Former English National Ballet principal dancer jailed for sexual assault of young female students
Abuse lawyers have commended the bravery of dancers who exposed the crimes of a former principal dancer who sexually assaulted young female students at the English National Ballet and Young Dancers Academy.
Posted on 21 October 2021
Yat-Sen Chang, 49, has been jailed for nine years following his conviction at Isleworth Crown Court of 12 counts of sexual assault and one count of assault by penetration.
Judge Edward Connell told Chang that his offending had had a profound impact on his victims and that he had demonstrated no remorse. He said he had taken advantage of his fame and position of trust.
The offences took place at the English National Ballet and Young Dancers Academy in London between December 2009 and March 2016, and relate to four female students who were aged between 16 and 18 at the time. They said Chang touched them inappropriately during massages at the schools.
Alison Millar, who leads Leigh Day’s abuse team, with an increasing caseload in the world of theatre, TV film and the arts, said those preyed upon by Chang were especially brave in coming forward, given his status in the ballet world.
“The evidence of these brave young dancers showed Chang to be dangerous and predatory and resulted in his conviction. Their courage has helped add to the spotlight on the risks to young people of abuse in the kinds of institutions which offer intense training, such as in arts, musical and sporting pursuits.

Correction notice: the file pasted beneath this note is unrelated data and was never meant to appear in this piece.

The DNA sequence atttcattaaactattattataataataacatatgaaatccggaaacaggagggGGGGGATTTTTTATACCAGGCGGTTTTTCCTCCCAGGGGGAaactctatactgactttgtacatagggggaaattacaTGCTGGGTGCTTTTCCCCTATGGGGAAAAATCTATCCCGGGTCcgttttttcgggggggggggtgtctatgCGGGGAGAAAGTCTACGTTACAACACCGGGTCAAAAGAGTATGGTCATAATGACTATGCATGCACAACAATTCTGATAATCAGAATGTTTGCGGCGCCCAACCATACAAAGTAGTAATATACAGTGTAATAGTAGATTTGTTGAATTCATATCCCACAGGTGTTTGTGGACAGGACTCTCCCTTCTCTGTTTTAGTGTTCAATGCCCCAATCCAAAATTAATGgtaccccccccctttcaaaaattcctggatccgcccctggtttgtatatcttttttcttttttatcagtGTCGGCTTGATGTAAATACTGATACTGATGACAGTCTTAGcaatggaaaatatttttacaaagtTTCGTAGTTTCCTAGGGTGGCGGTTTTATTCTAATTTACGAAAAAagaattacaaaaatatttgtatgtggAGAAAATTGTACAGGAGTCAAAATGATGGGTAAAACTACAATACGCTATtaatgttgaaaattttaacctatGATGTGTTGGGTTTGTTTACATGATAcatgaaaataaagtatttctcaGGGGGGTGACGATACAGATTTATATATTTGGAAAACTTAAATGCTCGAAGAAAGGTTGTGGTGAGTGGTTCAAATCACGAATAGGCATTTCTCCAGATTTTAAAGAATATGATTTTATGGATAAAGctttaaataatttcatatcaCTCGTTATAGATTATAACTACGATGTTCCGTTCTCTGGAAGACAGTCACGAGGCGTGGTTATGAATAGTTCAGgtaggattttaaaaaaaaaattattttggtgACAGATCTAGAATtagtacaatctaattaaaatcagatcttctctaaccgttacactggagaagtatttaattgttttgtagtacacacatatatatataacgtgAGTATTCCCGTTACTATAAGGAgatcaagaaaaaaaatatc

“Touching for the purpose of instruction can be exploited by the manipulative and the sexual abuse of young people aged 16 and 17 can be complex and especially difficult to prove. There needs in my view to be policies which require explanation of the need for any hands-on contact and the obtaining of explicit consent to this.
“The Police, Crime, Sentencing and Courts Bill, currently in the House of Lords committee stage will amend the Sexual Offences Act 2003 to extend the existing law and criminalise sexual activity between persons in certain trusted positions and 16 and 17-year-old children. It will cover sports coaches and religious leaders, however, its application in the world of dance is not as clear as it could be and may leave some young people vulnerable to exploitation.”
Alison Millar works in the human rights department at Leigh Day, where she is the head of abuse claims
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